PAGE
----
Did Portugal deserve to win Euro 2016 by winning one game in 90 minutes?
Portugal beat France 1-0 in extra time to claim the Euro 2016 title -- the first major trophy in their history -- but there has been a backlash against them for the "anti-football" they played throughout the tournament. So, do they deserve it? Nick Ames and Jonathan Molyneux-Carter argue the case for each side.
Is criticism over Portugal's defensive tactics justified?
NA: I think we should get one thing clear -- Portugal were not quite as defensive as the prevailing narrative makes them seem. Their approach wasn't pretty, but we're in danger these days of turning our noses up at anything that doesn't at least vaguely resemble full-throttle Barcelona. There was plenty of intent in the group stage -- as there should have been against smaller opposition -- and I think two things happened after that. One is that after cheap goals were conceded against Iceland and Hungary, Portugal manager Fernando Santos felt he needed to tighten things up a bit; another is that their next opponents were Croatia, who would have won the tie comfortably if they had been at their best and Portugal had defended as they did in the group stage.
Portugal locked that game down very well and did the necessary job even though it was terrible to watch. I think that game coloured perceptions more than anything else and helps explain the backlash. In the end, teams that do well in tournaments adapt to the different challenges they face; you have to be nimble and willing to think short-term, and Portugal did that brilliantly.
JMC: The "beautiful game" is called that for a reason, and Santos should be ashamed that he can put together a team full of such stars as Cristiano Ronaldo, Nani and Joao Moutinho and yet still produce football that would send the majority to sleep. I never thought football fans would be pleading for a striker like Nuno Gomes to be on the pitch, but by failing to install a central striker, Santos effectively stunted two of his two best players. Playing wingers Ronaldo and Nani up front just felt wrong, and it didn't work. Eder's vital introduction in the final proved that.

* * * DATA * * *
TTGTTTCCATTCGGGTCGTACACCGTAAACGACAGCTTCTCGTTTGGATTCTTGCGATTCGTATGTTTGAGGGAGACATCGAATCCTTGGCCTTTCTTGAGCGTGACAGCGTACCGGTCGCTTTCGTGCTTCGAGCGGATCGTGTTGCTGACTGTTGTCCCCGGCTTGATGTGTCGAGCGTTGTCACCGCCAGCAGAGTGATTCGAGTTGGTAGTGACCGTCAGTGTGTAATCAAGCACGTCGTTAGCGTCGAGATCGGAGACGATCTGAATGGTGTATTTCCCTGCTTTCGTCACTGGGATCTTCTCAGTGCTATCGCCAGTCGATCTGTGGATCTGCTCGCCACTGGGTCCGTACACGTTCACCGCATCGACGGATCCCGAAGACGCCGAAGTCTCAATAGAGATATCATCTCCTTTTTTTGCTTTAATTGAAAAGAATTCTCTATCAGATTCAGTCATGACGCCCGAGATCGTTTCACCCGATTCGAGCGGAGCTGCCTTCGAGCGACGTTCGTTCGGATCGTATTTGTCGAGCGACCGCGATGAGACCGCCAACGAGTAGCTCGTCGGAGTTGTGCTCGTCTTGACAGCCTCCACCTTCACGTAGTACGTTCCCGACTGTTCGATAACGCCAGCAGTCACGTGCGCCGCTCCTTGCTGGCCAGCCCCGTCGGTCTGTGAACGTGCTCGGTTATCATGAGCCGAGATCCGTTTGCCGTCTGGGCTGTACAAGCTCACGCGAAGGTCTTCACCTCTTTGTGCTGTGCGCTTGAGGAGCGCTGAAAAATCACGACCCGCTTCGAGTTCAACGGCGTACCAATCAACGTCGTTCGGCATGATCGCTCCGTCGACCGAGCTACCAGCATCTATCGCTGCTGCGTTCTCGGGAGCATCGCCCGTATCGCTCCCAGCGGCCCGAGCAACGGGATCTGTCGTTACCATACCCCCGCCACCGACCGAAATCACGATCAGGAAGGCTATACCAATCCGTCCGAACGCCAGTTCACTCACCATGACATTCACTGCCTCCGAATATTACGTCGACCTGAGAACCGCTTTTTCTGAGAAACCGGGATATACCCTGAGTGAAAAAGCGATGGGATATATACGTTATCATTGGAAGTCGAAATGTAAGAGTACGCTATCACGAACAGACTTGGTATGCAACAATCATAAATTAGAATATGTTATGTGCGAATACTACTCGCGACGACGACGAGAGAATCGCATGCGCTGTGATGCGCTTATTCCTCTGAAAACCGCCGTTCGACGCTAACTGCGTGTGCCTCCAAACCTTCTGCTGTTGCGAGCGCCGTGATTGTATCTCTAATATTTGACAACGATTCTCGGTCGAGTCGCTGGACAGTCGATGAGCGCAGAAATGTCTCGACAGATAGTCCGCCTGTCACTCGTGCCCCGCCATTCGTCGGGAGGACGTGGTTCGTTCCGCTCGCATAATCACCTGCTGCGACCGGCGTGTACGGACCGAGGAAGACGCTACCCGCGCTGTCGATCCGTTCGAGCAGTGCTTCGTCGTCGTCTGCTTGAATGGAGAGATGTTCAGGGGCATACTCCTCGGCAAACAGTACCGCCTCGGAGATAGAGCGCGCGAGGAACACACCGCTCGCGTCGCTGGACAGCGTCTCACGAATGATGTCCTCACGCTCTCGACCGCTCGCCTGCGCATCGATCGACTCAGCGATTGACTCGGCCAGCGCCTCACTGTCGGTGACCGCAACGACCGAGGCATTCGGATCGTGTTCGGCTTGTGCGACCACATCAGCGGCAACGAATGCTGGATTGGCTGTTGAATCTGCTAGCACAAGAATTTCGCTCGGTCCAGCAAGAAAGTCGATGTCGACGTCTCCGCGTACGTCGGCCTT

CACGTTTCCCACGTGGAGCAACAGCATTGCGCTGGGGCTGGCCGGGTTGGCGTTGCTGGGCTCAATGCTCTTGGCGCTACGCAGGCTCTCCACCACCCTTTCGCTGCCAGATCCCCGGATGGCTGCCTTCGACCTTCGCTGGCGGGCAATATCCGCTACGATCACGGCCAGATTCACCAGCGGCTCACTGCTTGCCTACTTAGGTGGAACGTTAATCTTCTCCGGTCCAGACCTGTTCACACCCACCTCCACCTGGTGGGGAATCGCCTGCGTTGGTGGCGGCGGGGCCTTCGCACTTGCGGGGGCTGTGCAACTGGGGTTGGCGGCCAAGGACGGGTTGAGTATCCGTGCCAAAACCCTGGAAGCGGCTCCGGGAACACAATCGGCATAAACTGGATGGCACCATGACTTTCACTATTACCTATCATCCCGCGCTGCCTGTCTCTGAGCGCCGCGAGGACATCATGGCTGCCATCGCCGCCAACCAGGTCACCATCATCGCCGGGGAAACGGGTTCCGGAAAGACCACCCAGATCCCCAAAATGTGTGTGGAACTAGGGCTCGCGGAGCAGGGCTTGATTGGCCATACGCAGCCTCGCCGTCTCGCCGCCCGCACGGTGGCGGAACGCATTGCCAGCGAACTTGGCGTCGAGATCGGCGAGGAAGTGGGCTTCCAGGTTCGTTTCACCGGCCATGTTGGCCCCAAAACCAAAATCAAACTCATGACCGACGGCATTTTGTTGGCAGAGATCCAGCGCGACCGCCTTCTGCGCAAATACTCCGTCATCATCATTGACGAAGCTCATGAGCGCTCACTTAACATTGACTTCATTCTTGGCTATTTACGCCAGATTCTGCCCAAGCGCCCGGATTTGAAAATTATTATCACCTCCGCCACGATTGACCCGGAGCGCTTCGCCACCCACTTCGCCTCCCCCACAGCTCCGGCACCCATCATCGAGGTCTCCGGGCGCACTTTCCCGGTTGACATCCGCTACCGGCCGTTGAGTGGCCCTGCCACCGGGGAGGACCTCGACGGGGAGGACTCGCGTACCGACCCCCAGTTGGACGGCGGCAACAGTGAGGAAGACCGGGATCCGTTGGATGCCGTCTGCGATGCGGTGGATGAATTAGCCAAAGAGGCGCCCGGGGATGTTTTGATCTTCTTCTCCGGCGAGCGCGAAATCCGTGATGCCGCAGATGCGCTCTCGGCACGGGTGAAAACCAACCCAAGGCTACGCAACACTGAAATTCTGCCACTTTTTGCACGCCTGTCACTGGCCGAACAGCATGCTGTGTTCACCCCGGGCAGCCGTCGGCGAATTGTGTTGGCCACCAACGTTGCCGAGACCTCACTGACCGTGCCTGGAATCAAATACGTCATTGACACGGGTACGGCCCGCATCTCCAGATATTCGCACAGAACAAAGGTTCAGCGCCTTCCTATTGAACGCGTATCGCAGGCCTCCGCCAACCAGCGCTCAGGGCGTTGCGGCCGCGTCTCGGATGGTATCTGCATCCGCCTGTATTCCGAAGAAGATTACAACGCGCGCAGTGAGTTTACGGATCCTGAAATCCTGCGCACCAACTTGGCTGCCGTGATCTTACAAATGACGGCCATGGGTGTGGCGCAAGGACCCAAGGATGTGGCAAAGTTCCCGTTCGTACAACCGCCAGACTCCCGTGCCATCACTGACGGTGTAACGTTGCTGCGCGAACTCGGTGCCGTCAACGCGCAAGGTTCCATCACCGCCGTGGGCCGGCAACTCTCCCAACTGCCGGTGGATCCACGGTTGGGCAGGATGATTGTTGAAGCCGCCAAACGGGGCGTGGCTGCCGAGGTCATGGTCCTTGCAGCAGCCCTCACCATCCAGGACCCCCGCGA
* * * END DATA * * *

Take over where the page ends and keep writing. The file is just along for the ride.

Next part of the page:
Does too much depend on Ronaldo?
NA: They certainly needed him when things got tough against Hungary, and you can't discount the header that got everything going against Wales. But the answer to that question was confirmed in the final, when Portugal had a few strokes of luck but were generally quite comfortable in his absence, playing intelligently and scoring with a classic sucker punch.
One of the best things about Portugal this summer was precisely the fact that players other than Ronaldo stepped up when needed: We saw rather unlikely figures such as Nani, Ricardo Quaresma and Eder make important attacking interventions; Pepe was a rock at the back; Adrien Silva and William Carvalho were tireless in midfield. The most impressive -- and perhaps surprising -- thing about Ronaldo during this tournament was the conscientious and sensitive way in which he led these players. We cannot say that this was a one-man show on the pitch.
JMC: We can, because he wouldn't have it any other way. In fact, Ronaldo took so much of the spotlight that it's a valid to wonder if they'd play better without him. The 0-0 draw against Austria was a perfect example of a country that was simply far too reliant on him to do something. Portugal feed his own ego, too, and the sight of him lining up free kicks to shoot on goal the moment the ball was in the opposition half was laughable. In the final, they proved they can play without him and lessons must be learnt for the benefit of the team.